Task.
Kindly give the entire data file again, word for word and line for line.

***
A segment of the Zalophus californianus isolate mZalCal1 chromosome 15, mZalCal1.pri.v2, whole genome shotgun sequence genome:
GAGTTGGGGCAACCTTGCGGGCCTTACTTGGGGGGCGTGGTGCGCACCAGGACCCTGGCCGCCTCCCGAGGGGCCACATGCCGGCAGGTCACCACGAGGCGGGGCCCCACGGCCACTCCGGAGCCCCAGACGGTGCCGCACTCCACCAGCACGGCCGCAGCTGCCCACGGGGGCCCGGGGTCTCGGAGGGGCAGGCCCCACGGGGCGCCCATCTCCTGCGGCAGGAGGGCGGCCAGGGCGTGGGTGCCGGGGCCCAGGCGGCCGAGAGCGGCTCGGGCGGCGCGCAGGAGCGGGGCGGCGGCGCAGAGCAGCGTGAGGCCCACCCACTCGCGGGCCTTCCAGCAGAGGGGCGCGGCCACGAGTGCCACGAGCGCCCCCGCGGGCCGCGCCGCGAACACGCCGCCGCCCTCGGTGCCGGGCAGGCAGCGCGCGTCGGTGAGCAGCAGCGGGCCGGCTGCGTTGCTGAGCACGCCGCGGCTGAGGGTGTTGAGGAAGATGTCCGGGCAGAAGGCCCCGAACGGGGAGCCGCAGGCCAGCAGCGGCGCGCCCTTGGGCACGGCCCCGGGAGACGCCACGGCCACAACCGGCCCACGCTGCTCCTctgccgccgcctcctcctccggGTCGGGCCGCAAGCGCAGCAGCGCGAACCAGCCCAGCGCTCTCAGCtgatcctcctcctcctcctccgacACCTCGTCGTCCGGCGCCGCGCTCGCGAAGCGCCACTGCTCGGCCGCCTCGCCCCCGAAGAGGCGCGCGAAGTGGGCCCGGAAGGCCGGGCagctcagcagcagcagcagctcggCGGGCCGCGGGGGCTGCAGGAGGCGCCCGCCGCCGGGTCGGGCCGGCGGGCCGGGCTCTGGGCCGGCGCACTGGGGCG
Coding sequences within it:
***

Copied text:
A segment of the Zalophus californianus isolate mZalCal1 chromosome 15, mZalCal1.pri.v2, whole genome shotgun sequence genome:
GAGTTGGGGCAACCTTGCGGGCCTTACTTGGGGGGCGTGGTGCGCACCAGGACCCTGGCCGCCTCCCGAGGGGCCACATGCCGGCAGGTCACCACGAGGCGGGGCCCCACGGCCACTCCGGAGCCCCAGACGGTGCCGCACTCCACCAGCACGGCCGCAGCTGCCCACGGGGGCCCGGGGTCTCGGAGGGGCAGGCCCCACGGGGCGCCCATCTCCTGCGGCAGGAGGGCGGCCAGGGCGTGGGTGCCGGGGCCCAGGCGGCCGAGAGCGGCTCGGGCGGCGCGCAGGAGCGGGGCGGCGGCGCAGAGCAGCGTGAGGCCCACCCACTCGCGGGCCTTCCAGCAGAGGGGCGCGGCCACGAGTGCCACGAGCGCCCCCGCGGGCCGCGCCGCGAACACGCCGCCGCCCTCGGTGCCGGGCAGGCAGCGCGCGTCGGTGAGCAGCAGCGGGCCGGCTGCGTTGCTGAGCACGCCGCGGCTGAGGGTGTTGAGGAAGATGTCCGGGCAGAAGGCCCCGAACGGGGAGCCGCAGGCCAGCAGCGGCGCGCCCTTGGGCACGGCCCCGGGAGACGCCACGGCCACAACCGGCCCACGCTGCTCCTctgccgccgcctcctcctccggGTCGGGCCGCAAGCGCAGCAGCGCGAACCAGCCCAGCGCTCTCAGCtgatcctcctcctcctcctccgacACCTCGTCGTCCGGCGCCGCGCTCGCGAAGCGCCACTGCTCGGCCGCCTCGCCCCCGAAGAGGCGCGCGAAGTGGGCCCGGAAGGCCGGGCagctcagcagcagcagcagctcggCGGGCCGCGGGGGCTGCAGGAGGCGCCCGCCGCCGGGTCGGGCCGGCGGGCCGGGCTCTGGGCCGGCGCACTGGGGCG
Coding sequences within it: